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Subject: Hostage Movement rss

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Steve Graber
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In the hostage rule it says that the hostage is attached to the cowboy and moves with it. How does that work?
 
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Frank Hamrick
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The "hostage" (captured cowboy meeple) is set aside, and the Cowboy who captured him is given the "hostage token" which he places in on one of the 2 slots that the cowboy has to carry things. This token represents the hostage. The actual "hostage meeple" does not literally follow him on the table, but is considered to be with him as per the hostage token carried by the Cowboy.
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Josh Derksen
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Frank Hamrick wrote:
The "hostage" (captured cowboy meeple) is set aside, and the Cowboy who captured him is given the "hostage token" which he places in on one of the 2 slots that the cowboy has to carry things. This token represents the hostage. The actual "hostage meeple" does not literally follow him on the table, but is considered to be with him as per the hostage token carried by the Cowboy.


This post from the game's designer contradicts your answer.
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Steve Graber
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Frank Hamrick wrote:
The "hostage" (captured cowboy meeple) is set aside, and the Cowboy who captured him is given the "hostage token" which he places in on one of the 2 slots that the cowboy has to carry things. This token represents the hostage. The actual "hostage meeple" does not literally follow him on the table, but is considered to be with him as per the hostage token carried by the Cowboy.


This interpretation would make sense to me.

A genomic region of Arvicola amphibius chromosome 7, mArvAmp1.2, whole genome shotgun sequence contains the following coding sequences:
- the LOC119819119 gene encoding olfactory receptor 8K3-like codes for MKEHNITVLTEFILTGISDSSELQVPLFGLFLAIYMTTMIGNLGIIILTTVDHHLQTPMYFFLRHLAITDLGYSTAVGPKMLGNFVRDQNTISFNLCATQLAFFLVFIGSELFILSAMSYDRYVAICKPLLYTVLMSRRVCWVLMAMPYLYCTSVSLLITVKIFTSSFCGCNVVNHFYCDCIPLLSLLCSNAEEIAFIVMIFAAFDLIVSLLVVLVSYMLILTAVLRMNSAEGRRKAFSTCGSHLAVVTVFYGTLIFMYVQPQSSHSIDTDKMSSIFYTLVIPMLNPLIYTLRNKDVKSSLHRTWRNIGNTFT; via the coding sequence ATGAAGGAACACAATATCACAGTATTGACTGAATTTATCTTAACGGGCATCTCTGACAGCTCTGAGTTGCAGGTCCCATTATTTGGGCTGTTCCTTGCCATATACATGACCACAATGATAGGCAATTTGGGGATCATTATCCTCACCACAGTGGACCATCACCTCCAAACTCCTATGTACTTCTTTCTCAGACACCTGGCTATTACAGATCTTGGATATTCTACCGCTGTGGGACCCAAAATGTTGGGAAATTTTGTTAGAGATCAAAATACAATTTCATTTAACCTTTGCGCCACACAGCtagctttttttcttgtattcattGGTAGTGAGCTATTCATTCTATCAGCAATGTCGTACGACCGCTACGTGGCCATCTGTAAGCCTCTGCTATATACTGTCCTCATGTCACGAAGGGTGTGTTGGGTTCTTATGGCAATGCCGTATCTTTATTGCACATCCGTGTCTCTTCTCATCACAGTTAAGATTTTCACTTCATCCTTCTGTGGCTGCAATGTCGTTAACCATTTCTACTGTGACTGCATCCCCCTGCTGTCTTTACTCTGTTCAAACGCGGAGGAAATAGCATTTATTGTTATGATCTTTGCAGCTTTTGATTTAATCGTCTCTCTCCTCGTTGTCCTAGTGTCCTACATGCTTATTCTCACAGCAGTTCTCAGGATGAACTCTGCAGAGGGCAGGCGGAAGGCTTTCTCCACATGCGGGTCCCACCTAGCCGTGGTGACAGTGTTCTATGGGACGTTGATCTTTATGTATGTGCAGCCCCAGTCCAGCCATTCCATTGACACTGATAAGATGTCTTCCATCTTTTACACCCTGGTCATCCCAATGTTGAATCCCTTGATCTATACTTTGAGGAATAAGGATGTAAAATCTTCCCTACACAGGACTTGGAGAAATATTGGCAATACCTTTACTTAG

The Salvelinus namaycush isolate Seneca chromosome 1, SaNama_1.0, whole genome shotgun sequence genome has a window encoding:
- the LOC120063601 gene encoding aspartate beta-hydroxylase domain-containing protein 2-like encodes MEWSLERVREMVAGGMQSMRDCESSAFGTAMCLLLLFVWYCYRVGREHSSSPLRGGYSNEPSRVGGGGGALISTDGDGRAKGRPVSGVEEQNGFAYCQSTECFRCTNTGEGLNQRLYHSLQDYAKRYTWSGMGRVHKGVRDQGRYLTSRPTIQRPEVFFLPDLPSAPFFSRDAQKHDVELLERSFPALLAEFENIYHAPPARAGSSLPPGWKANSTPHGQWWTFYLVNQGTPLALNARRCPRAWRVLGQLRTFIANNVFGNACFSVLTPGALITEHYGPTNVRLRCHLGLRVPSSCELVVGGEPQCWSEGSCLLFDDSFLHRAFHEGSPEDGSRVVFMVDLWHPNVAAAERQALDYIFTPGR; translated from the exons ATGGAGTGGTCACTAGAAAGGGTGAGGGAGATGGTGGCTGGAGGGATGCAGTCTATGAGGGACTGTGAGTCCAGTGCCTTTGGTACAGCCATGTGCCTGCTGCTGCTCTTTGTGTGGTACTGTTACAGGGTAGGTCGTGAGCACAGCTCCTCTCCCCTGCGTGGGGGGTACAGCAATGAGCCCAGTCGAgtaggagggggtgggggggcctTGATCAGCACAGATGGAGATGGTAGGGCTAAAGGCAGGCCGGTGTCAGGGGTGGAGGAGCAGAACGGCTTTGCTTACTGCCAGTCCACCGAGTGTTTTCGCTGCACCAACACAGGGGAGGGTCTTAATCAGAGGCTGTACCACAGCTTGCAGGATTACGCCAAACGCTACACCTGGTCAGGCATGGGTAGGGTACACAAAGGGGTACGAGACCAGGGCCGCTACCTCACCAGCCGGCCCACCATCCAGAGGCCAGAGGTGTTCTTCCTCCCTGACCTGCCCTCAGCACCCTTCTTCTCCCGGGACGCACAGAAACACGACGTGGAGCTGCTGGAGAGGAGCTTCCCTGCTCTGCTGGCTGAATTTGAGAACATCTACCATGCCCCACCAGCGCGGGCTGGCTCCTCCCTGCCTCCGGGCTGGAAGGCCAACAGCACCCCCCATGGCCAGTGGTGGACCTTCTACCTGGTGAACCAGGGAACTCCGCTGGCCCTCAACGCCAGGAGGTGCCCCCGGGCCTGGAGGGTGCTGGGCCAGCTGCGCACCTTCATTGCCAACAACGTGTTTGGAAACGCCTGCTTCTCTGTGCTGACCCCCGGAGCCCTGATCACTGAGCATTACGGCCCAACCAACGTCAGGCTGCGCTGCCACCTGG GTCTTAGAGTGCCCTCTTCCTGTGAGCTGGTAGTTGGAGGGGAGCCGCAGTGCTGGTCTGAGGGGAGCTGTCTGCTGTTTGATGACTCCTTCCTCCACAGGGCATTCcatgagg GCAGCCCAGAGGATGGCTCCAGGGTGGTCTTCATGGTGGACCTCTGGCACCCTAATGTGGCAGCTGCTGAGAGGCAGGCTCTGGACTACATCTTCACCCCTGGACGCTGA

What the designer wrote wouldn't seem to make sense. Can you see putting the hostage directly in front of the outlaw. It would be VERY difficult to knock down the outlaw without knocking down the hostage.
 
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Rob Robinson
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sgraber wrote:
Frank Hamrick wrote:
The "hostage" (captured cowboy meeple) is set aside, and the Cowboy who captured him is given the "hostage token" which he places in on one of the 2 slots that the cowboy has to carry things. This token represents the hostage. The actual "hostage meeple" does not literally follow him on the table, but is considered to be with him as per the hostage token carried by the Cowboy.


This interpretation would make sense to me.

What the designer wrote wouldn't seem to make sense. Can you see putting the hostage directly in front of the outlaw. It would be VERY difficult to knock down the outlaw without knocking down the hostage.


...unless you performed a move action first.
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Steve Graber
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So with outlaw and hostage back to back you don't have any trouble picking off the outlaw? To even have a chance, seems like you'd have to be to the side, and then pick off only the one. Sounds like a very tough shot to me.